Comparing notes: I am an immigrant Asian-American with a very "ethnic" sounding name. I've had similar experiences of discouragement and underemployment early in my career but was able to attain a certain measure of success in the job market after I moved to the Washington DC area, gotten some solid skills and experience under my belt. I would say the first five years of my post-college career was really rough and the rest up to today is OK and with solid prospects for the future. The main thing that I see that may hold me back is my being very open as a political blogger in the Internet. I don't make any attempts to be anonymous anymore and my blogging activities are highlighted in my resume -- I am an Internet and social media professional after all.

Of course, the career path I chose may be more accessible and conducive to people like me (stereotype of Asian computer geek anyone?) and I am not aiming for high-level management posts but rather more technical and specialist positions.

In terms of race and the issues Angry Independent touches on about discrimination and racism in the job market I want to focus on answering the question: "what can be done about it?" I agree it's a big problem. I am also sensing that white society is becoming more and more intolerant and hardened against addressing issues of racism and discrimination by implementing policies like affirmative action.

The Angry Independent said...

Brave for being open.

I can't take the risk at the moment. Even my twitter name is a pseudonym. It's a purposeful misspelling of my own name. I'm paranoid. lol

I can appreciate your experiences. But hiring managers seem to have a particular disdain for applicants who happen to be Black and male. Perhaps they may have had a bad experience with someone..and whatever it was may have been particularly egregious and it sticks in their minds. Then they apply stigma to every other Black person who wants a job.

I just hate the idea of being punished &/or held accountable for transgressions of others simply because I have a certain skin tone... (which I have no control over). That's why I despise modern Black culture...and hate it when Black folks act like idiots. Because in the minds of sheltered White folks... Blacks who act like idiots represent everyone else who shares the skin color. Keep in mind...no other race/ethnic group has this burden.

These reports tell me that the marginalization and double standard treatment that I detect is not just in my head. It's real.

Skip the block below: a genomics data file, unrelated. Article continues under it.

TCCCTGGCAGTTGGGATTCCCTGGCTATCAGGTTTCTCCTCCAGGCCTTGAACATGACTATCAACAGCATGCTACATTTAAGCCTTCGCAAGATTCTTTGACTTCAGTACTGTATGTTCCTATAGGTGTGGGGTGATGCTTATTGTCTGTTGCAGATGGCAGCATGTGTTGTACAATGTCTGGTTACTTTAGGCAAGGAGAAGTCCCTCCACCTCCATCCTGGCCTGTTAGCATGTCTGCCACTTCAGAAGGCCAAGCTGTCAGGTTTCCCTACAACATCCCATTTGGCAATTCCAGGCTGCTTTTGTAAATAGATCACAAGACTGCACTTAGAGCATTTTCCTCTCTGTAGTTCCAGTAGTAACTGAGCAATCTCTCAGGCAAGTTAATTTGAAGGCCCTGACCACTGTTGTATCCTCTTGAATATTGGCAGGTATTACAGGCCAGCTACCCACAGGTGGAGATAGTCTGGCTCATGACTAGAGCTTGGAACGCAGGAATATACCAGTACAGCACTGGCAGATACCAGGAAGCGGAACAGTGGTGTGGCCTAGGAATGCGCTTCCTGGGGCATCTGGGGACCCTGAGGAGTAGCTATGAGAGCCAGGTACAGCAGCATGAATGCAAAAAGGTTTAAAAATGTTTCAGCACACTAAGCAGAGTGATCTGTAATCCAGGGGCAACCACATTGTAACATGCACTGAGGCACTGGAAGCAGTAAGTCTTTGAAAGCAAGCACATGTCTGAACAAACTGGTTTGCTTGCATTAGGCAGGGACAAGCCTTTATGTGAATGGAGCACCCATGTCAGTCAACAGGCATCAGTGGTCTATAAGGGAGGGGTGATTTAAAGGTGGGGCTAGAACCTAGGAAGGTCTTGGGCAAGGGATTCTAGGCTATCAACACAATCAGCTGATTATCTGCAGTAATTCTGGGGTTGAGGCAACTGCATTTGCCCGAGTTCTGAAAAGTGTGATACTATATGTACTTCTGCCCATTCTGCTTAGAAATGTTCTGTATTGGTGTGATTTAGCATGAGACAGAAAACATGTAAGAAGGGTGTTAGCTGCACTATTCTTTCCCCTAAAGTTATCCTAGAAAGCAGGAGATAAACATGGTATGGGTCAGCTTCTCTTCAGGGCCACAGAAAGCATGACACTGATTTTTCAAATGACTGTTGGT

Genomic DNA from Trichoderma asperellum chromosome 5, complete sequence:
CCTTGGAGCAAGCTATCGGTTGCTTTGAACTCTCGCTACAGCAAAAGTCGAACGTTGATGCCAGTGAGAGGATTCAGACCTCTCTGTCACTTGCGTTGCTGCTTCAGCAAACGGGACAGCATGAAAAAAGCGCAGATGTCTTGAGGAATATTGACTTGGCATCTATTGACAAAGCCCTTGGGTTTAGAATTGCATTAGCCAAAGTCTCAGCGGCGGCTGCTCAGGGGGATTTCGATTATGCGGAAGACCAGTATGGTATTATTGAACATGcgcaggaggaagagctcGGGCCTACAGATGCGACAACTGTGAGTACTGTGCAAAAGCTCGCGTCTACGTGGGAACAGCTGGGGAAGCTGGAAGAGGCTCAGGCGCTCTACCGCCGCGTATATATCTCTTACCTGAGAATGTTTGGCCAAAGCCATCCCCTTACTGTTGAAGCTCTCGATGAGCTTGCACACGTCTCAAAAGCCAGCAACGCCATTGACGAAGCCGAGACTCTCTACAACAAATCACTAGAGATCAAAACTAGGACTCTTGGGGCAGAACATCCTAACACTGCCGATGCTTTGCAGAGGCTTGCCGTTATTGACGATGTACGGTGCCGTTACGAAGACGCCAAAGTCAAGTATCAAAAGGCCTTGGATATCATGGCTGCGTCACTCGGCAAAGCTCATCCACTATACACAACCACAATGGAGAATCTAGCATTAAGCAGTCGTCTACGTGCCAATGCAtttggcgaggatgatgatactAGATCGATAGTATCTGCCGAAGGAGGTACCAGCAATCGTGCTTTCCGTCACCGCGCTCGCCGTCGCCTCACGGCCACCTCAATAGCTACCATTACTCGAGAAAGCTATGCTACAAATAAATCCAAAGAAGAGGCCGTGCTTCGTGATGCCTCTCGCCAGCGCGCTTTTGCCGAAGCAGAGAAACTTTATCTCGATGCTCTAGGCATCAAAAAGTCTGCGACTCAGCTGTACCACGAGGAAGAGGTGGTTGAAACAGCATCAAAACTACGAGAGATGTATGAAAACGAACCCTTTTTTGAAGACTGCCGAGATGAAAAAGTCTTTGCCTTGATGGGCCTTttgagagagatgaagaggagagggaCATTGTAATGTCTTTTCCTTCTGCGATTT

BTW...Being stereotyped for being smart isn't necessarily a bad thing Redante...although stereotypes generally should be avoided. But i'll take that any day over being cast as a rapist, a thug, a deadbeat, a POS, a menace to society, a criminal, lazy, uneducated, dangerous, supporting the ideas of Al Sharpton, etc. It never stops. I face this racism everyday from idiots at work...mostly white co-workers who assume i'm part of the "Black community"...and that I carry the banner for it. I've explained a hundred times that just because I have brown skin doesn't mean I have this belief or that belief, etc...but it's to no avail. Then i get it from Blacks too...who say.. "you are acting White" (because I talk like I have 1/2 a brain by using proper English). I catch it from both sides.

Regarding affirmative action... I don't really see that as the answer. I'm not a huge fan of affirmative action. I guess it depends on what kind of AA you are talking about....but even the modest forms of AA carry a stigma. If I am in a position, I don't want to be labeled as an AA hire. To Hell with that. I want to be there because I am just as good as everyone else (and I want them to know it). I guess that is my Conservative side surfacing.

Instead of AA to compensate for discrimination (which sort of creates a level of acceptance in society for discrimination)...shouldn't we just enforce existing laws more aggressively and do more to put an end to or greatly reduce the original incidences of discrimination in the first place, thus eliminating the need for AA?

Now I agree that AA was needed decades ago, when Blacks were uniformly blocked from all sorts of jobs. But I don't think we need it at the same level today.

I am for EEO programs to monitor organizations...but not formal quota programs.
I believe in AA only in terms of outreach...to help minorities get an interview...to get a foot in the door...and to help qualified students get access to higher education.

Beyond that, it may do more harm to Blacks than good.